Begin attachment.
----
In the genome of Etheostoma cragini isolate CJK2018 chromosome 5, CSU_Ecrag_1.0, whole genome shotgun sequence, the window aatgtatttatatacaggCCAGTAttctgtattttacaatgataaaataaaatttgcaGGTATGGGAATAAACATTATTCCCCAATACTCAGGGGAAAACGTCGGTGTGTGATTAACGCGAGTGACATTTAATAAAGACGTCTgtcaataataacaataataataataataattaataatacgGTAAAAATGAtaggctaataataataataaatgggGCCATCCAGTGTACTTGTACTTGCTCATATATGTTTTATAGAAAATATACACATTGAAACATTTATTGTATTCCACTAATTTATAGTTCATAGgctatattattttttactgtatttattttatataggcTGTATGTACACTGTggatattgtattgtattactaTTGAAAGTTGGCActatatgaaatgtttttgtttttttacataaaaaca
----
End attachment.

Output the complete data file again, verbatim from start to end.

In the genome of Etheostoma cragini isolate CJK2018 chromosome 5, CSU_Ecrag_1.0, whole genome shotgun sequence, the window aatgtatttatatacaggCCAGTAttctgtattttacaatgataaaataaaatttgcaGGTATGGGAATAAACATTATTCCCCAATACTCAGGGGAAAACGTCGGTGTGTGATTAACGCGAGTGACATTTAATAAAGACGTCTgtcaataataacaataataataataataattaataatacgGTAAAAATGAtaggctaataataataataaatgggGCCATCCAGTGTACTTGTACTTGCTCATATATGTTTTATAGAAAATATACACATTGAAACATTTATTGTATTCCACTAATTTATAGTTCATAGgctatattattttttactgtatttattttatataggcTGTATGTACACTGTggatattgtattgtattactaTTGAAAGTTGGCActatatgaaatgtttttgtttttttacataaaaaca